Blocking & Tackling XXIXSeptember, 2011 Truck Parts & Service
Prepare For The Square
The aftermarket has a history of being a fairly insular, some might say sub-optimal, approach to information transfer. Many of our systems are found in no other kind of distribution.
This has been the home of the Weatherly Index, the Kalamazoo punch, the 5-hole drill, anywhere between 2 and 3 barcoding systems (at the same time!), three or more pop code systems (one actually the exact opposite in meaning of the other!) , as well as a system featuring ten different colored price sheets.
Unfortunately, most heavy duty distributors … and OEM dealers as well … have yet to take advantage of the power of simple UPC barcodes that are affixed to nearly every product package they handle.
Increased record accuracy and speed of data entry have propelled barcode use to universal status among successful distributors and retailers worldwide. From its introduction by Wrigley on gum packs in 1974, the ubiquitous stripes have saved literally trillions of dollars in processing labor and error reduction … not bad for an idea that IBM found “both feasible and interesting, but the resulting information would require equipment that was some time off in the future”.
This time we can get it right without endless calls for industry standardization, complicated registration or expensive new equipment. Every company in the heavy duty business can find instant payback on their own terms.
The technology I refer to is QR or Quick Response. These little squares (which can be created in a 30-second visit to goqr.me) can be the cornerstone for a whole new approach to marketing, operations and even product and installation training … at the point of service.
Initially used for tracking parts in Japanese manufacturing, QR codes now are used much more broadly, including both commercial tracking and convenience applications aimed at mobile phone users.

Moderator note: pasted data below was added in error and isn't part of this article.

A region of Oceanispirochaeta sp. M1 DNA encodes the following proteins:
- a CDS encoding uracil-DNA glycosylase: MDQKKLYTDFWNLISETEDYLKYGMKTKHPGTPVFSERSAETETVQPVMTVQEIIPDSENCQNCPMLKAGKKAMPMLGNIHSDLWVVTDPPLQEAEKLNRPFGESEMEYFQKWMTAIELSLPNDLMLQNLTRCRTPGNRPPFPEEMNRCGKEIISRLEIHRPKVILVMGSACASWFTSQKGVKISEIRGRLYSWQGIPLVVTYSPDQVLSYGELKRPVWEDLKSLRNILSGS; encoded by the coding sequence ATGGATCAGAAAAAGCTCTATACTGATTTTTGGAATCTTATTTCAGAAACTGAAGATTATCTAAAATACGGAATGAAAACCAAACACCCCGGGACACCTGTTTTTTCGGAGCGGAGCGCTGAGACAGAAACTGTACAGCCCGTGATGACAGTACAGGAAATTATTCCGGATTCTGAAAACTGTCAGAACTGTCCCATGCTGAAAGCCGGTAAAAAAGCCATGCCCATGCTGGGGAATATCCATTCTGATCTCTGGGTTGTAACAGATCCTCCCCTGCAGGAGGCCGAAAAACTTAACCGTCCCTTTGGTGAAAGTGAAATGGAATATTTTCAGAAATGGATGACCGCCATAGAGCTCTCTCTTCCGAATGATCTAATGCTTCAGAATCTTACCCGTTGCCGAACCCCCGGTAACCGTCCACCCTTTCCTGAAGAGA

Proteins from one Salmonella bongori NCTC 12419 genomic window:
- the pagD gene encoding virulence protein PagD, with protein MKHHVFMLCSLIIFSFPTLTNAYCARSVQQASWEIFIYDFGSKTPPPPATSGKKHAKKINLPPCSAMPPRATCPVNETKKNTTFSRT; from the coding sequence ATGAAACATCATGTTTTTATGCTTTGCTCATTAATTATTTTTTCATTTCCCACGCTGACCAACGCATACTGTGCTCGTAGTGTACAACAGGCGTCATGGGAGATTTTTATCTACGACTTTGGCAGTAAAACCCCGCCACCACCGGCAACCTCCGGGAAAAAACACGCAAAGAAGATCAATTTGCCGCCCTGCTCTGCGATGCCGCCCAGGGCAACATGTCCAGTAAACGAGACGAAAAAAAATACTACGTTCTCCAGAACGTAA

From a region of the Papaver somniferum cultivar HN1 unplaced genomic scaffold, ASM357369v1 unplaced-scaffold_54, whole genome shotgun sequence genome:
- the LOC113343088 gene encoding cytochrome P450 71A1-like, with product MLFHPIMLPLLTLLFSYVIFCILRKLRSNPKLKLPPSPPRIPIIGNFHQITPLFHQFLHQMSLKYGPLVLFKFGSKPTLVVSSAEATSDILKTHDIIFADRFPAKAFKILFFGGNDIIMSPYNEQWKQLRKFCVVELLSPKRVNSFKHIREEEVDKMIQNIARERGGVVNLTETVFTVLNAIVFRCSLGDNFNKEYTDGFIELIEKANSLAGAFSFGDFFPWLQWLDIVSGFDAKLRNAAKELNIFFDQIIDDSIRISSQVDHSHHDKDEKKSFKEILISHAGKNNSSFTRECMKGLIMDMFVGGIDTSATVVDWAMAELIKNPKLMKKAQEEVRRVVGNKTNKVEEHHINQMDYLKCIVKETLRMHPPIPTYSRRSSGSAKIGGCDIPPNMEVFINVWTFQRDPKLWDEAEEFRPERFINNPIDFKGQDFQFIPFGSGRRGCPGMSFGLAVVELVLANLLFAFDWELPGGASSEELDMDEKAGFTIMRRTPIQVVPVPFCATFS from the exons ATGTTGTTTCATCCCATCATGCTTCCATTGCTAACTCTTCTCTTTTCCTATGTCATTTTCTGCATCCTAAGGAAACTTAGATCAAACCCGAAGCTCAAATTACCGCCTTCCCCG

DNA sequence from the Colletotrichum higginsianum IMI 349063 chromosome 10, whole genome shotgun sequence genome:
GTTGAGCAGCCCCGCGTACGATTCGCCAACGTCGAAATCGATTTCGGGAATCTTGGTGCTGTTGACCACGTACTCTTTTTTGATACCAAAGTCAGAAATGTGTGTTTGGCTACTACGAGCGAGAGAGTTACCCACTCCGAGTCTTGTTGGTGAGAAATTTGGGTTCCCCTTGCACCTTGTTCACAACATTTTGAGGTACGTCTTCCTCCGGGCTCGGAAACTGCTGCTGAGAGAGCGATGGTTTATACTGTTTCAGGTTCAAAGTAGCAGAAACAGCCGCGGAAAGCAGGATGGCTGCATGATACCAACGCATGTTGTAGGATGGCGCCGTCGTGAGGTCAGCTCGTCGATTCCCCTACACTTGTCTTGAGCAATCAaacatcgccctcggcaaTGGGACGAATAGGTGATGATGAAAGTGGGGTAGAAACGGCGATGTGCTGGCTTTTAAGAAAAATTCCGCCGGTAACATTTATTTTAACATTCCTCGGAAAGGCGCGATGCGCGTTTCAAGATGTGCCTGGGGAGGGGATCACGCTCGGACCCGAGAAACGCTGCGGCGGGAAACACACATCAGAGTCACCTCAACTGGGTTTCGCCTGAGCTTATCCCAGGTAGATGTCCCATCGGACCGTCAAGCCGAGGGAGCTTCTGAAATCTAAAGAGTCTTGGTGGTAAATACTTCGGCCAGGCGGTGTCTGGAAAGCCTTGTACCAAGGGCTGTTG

QR codes storing addresses and Uniform Resource Locators (URLs) may appear in magazines, on signs, buses, business cards, or almost any product about which users need information.
Users with a camera phone equipped with the correct reader application (check your APP store online) can scan the image of the QR code to display text, contact information, connect to a wireless network or open a web page in the telephone's browser.
As I look at the possibilities … that can be developed TODAY… the following pop to the top:
- Applications for Suppliers: Installation /troubleshooting on-product or on-package; batch traceability; MSDS information; multilingual instruction; core tracking; export data; returns/reverse logistics; catalog expansion/extension; multiline incentives.
- Applications for Distributors/Service Shops: Shop warranty information/tracing; group warranty; special spiff programs; MSDS information; related sales lists; core tracking; required tools for install/service; vehicle service history.
- Applications for Trade Media: Augment content in ads or on labels by providing instant, detailed product information; replace bingo cards/lit requests; extended editorial (print); multilingual; reader involvement/comment; drive traffic to websites from display ads; drive web traffic to special offers.
Clever merchandisers have jumped on this idea. Calvin Klein jeans recently replaced racy billboards with even racier photos accessed by QR codes on their signs. Better still … a chef decided to print QR codes on plates using edible calamari ink in order to provide diners with information on food content, calorie count, etc.
My personal favorite … digital life after death. QR codes are being placed on cemetery headstones by a gravestone maker in Washington. He is the first to come up with these laser engraved QR code tags for headstones. He's sold about 50 tags so far.
This technology is developing fast (see chart). There is no reason that the HD truck parts and service industry shouldn’t move to the forefront of utilizing this superb information innovation.